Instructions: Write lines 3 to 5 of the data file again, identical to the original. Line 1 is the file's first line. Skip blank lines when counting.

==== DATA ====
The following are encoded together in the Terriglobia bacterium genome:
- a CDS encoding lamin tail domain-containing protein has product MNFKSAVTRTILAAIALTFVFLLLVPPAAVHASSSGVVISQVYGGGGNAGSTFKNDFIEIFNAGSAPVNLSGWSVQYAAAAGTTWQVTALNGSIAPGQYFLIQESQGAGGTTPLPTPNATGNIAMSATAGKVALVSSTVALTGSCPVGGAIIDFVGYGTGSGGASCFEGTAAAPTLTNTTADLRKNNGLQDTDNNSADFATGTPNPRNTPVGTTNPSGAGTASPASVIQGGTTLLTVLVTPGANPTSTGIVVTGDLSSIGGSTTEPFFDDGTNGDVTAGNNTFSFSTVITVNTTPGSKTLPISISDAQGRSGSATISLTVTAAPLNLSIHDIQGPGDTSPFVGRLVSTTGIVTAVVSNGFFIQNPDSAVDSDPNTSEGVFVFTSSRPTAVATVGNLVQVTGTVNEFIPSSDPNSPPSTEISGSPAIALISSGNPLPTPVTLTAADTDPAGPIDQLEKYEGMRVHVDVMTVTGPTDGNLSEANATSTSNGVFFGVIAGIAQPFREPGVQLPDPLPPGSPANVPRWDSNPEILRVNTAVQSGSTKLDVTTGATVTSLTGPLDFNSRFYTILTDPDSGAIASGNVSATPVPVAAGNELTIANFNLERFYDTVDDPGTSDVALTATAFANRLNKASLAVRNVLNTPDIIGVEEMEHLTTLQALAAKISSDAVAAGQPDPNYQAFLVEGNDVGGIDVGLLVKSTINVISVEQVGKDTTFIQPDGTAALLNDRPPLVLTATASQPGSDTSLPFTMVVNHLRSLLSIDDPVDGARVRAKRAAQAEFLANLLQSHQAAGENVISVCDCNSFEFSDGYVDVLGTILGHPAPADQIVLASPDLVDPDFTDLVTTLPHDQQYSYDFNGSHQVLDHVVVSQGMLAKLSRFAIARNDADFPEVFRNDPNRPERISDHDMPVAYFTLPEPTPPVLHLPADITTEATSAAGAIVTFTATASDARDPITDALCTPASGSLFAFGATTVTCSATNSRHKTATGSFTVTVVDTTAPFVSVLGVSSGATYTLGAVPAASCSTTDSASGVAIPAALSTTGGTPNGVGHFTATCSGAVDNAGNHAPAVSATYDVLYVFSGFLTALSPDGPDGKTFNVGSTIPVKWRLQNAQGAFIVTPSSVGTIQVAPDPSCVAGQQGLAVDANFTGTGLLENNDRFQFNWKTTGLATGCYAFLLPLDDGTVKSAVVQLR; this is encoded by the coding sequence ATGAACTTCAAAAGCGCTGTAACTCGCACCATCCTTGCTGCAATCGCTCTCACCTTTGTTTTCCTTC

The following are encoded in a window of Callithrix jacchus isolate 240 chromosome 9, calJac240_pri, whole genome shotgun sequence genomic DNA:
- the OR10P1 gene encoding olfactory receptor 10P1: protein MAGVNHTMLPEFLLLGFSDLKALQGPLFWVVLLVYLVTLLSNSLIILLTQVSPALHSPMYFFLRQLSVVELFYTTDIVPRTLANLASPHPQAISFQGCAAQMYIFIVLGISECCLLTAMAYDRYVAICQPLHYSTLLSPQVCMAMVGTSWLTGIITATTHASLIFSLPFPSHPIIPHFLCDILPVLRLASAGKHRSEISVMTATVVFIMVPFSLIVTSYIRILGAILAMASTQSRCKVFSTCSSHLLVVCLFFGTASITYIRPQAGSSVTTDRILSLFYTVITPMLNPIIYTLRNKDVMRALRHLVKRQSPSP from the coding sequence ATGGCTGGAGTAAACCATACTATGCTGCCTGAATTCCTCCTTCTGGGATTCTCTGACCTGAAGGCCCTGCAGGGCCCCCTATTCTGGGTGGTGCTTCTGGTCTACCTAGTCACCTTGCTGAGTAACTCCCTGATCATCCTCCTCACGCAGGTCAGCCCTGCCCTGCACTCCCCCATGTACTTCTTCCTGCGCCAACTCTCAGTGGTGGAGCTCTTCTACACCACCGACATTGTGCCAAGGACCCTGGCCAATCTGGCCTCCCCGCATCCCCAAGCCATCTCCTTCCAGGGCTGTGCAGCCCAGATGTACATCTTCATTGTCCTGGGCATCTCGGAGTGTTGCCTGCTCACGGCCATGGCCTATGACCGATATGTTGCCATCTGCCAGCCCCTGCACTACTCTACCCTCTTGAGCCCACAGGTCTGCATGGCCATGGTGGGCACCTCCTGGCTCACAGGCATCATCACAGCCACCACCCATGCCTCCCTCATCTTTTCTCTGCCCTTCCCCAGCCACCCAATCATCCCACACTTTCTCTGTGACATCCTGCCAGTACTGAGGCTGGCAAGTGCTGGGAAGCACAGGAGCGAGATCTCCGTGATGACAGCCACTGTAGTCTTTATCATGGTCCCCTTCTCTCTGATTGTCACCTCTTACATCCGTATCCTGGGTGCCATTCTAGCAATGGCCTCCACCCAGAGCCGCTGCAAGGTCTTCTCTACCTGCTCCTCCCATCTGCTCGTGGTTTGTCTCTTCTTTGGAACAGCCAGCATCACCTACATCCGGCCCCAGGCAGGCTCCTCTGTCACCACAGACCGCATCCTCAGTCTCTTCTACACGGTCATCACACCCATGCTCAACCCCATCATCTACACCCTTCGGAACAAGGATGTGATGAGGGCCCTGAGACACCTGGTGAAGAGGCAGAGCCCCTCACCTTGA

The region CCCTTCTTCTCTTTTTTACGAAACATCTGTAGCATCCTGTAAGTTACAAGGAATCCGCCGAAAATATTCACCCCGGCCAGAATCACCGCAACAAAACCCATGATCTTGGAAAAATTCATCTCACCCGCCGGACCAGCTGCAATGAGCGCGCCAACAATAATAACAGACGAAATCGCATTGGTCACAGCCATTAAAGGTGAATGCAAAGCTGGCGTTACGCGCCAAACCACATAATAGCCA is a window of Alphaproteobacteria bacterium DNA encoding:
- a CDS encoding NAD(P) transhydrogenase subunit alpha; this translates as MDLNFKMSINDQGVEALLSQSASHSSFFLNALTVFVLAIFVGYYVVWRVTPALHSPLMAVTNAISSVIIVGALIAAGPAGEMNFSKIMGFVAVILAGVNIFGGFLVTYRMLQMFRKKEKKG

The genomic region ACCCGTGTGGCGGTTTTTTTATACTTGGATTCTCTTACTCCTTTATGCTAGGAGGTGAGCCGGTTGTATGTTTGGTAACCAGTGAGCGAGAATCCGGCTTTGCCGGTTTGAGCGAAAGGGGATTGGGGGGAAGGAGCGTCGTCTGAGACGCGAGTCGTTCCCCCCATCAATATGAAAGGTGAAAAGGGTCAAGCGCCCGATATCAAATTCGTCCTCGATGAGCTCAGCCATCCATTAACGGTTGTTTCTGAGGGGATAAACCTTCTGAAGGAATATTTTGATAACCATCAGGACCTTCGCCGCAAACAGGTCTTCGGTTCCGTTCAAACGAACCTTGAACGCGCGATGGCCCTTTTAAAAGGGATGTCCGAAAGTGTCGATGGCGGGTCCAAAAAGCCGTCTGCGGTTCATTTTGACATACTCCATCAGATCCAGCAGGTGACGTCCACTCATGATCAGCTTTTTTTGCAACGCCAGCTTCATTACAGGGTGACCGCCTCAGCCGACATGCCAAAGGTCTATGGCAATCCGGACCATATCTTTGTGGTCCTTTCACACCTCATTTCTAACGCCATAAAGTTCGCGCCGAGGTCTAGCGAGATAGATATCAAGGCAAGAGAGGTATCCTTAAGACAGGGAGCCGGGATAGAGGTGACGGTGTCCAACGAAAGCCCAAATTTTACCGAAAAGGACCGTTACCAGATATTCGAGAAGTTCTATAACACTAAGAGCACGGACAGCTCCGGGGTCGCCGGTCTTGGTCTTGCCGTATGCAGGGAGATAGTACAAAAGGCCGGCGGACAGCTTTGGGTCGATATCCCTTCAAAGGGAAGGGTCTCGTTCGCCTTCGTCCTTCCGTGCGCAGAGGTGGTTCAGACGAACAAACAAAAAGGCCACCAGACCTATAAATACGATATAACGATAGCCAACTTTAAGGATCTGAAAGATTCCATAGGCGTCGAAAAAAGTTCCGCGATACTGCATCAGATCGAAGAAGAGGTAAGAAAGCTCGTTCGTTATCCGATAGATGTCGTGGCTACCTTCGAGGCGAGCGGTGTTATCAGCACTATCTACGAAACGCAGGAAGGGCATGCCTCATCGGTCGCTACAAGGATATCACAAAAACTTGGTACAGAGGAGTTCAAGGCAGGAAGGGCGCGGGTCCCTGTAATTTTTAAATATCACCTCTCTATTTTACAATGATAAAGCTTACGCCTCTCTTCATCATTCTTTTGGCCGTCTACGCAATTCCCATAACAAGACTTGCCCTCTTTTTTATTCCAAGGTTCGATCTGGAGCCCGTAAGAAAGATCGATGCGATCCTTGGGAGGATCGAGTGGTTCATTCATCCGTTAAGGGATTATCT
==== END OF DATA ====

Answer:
The following are encoded in a window of Callithrix jacchus isolate 240 chromosome 9, calJac240_pri, whole genome shotgun sequence genomic DNA:
- the OR10P1 gene encoding olfactory receptor 10P1: protein MAGVNHTMLPEFLLLGFSDLKALQGPLFWVVLLVYLVTLLSNSLIILLTQVSPALHSPMYFFLRQLSVVELFYTTDIVPRTLANLASPHPQAISFQGCAAQMYIFIVLGISECCLLTAMAYDRYVAICQPLHYSTLLSPQVCMAMVGTSWLTGIITATTHASLIFSLPFPSHPIIPHFLCDILPVLRLASAGKHRSEISVMTATVVFIMVPFSLIVTSYIRILGAILAMASTQSRCKVFSTCSSHLLVVCLFFGTASITYIRPQAGSSVTTDRILSLFYTVITPMLNPIIYTLRNKDVMRALRHLVKRQSPSP from the coding sequence ATGGCTGGAGTAAACCATACTATGCTGCCTGAATTCCTCCTTCTGGGATTCTCTGACCTGAAGGCCCTGCAGGGCCCCCTATTCTGGGTGGTGCTTCTGGTCTACCTAGTCACCTTGCTGAGTAACTCCCTGATCATCCTCCTCACGCAGGTCAGCCCTGCCCTGCACTCCCCCATGTACTTCTTCCTGCGCCAACTCTCAGTGGTGGAGCTCTTCTACACCACCGACATTGTGCCAAGGACCCTGGCCAATCTGGCCTCCCCGCATCCCCAAGCCATCTCCTTCCAGGGCTGTGCAGCCCAGATGTACATCTTCATTGTCCTGGGCATCTCGGAGTGTTGCCTGCTCACGGCCATGGCCTATGACCGATATGTTGCCATCTGCCAGCCCCTGCACTACTCTACCCTCTTGAGCCCACAGGTCTGCATGGCCATGGTGGGCACCTCCTGGCTCACAGGCATCATCACAGCCACCACCCATGCCTCCCTCATCTTTTCTCTGCCCTTCCCCAGCCACCCAATCATCCCACACTTTCTCTGTGACATCCTGCCAGTACTGAGGCTGGCAAGTGCTGGGAAGCACAGGAGCGAGATCTCCGTGATGACAGCCACTGTAGTCTTTATCATGGTCCCCTTCTCTCTGATTGTCACCTCTTACATCCGTATCCTGGGTGCCATTCTAGCAATGGCCTCCACCCAGAGCCGCTGCAAGGTCTTCTCTACCTGCTCCTCCCATCTGCTCGTGGTTTGTCTCTTCTTTGGAACAGCCAGCATCACCTACATCCGGCCCCAGGCAGGCTCCTCTGTCACCACAGACCGCATCCTCAGTCTCTTCTACACGGTCATCACACCCATGCTCAACCCCATCATCTACACCCTTCGGAACAAGGATGTGATGAGGGCCCTGAGACACCTGGTGAAGAGGCAGAGCCCCTCACCTTGA

The region CCCTTCTTCTCTTTTTTACGAAACATCTGTAGCATCCTGTAAGTTACAAGGAATCCGCCGAAAATATTCACCCCGGCCAGAATCACCGCAACAAAACCCATGATCTTGGAAAAATTCATCTCACCCGCCGGACCAGCTGCAATGAGCGCGCCAACAATAATAACAGACGAAATCGCATTGGTCACAGCCATTAAAGGTGAATGCAAAGCTGGCGTTACGCGCCAAACCACATAATAGCCA is a window of Alphaproteobacteria bacterium DNA encoding: